I went to the gastroenterologist last Wednesday, who said I may have irritable bowel syndrome. This diagnosis used to be pretty controversial. It ws only years ago that I heard a doctor on TV say that we used to sit through abdominal pain without complaining and now we take meds for our irritable bowels.
I thought of this when I read a post by Dawn Santos on needing permission to voice our pain. Dawn said she’d tell every normal person who’d complain like she wanted to, to seek counseling. Her post is meant to validate those with chronic pain conditions that they have the right to complain, but as a person who’s suffered from abdominal pain and other symptoms for years without having a diagnosis or often being visibly in pain, I want to say it doesn’t matter whether you are or appear normal.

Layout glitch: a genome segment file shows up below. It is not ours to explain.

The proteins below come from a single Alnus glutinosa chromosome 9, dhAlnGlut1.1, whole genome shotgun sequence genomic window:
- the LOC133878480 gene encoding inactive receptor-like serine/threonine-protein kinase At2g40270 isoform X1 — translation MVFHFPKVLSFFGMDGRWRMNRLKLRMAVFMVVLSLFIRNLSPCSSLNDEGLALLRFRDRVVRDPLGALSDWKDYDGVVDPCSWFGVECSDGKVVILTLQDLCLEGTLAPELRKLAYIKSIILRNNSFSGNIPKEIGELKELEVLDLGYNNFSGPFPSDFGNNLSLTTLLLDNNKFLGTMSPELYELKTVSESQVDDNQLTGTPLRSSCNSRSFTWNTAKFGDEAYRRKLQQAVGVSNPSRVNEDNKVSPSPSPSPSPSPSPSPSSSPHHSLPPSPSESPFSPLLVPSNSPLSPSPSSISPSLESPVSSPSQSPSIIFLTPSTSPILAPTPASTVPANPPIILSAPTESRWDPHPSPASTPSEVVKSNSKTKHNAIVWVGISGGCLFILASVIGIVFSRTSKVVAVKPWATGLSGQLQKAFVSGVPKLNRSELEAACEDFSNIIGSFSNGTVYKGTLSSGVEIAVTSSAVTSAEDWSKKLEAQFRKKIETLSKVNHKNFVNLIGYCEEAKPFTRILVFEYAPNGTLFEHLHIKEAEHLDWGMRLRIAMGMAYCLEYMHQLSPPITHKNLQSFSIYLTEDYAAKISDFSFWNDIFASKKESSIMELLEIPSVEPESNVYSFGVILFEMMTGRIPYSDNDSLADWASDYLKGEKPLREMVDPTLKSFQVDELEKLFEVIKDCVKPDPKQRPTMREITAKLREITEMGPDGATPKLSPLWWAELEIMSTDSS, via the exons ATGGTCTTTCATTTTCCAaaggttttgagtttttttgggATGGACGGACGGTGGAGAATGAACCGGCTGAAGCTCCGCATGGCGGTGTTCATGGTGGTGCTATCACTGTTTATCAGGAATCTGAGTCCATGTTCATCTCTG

I am not saying that chrnic pain is not worse than being in pain only every once in a while. What I do say is that the dichotomous line between healthy and ill is arbitrary. I recently read an interview with another doctor, who said he has some form of arthritis but considers himself pretty healthy. I on the other hand have considered myself somewhat ill for some years now, despite not having a diagnosis. I can see why my attitude is not as upbeat as his, and there are many factors to this. Pain levels may be one (I have no clue in how much pain this doctor is on a regular basis). Psychological factors like coping mechanisms, attribution style etc. contribute too.
You may not be able to see whether someone has a chronic pain condition or not. Besides, mental health problems are real problems, too, and Dawn’s comment about counseling made me feel that it’s merely a bad attitude. I want to say that no-one needs permission to voice their pain. Of course, it’s best if you stay somewhat positive and don’t complain all the time, but as an onlooker, you can’t see how much effort someone puts into getting through the day with some level of positivity. Therefore, this should not be a reason to judge someone’s complaining. Getting fed up with it sometimes is okay, but that’s true whether the other person has a (known) chronic pain condition or not.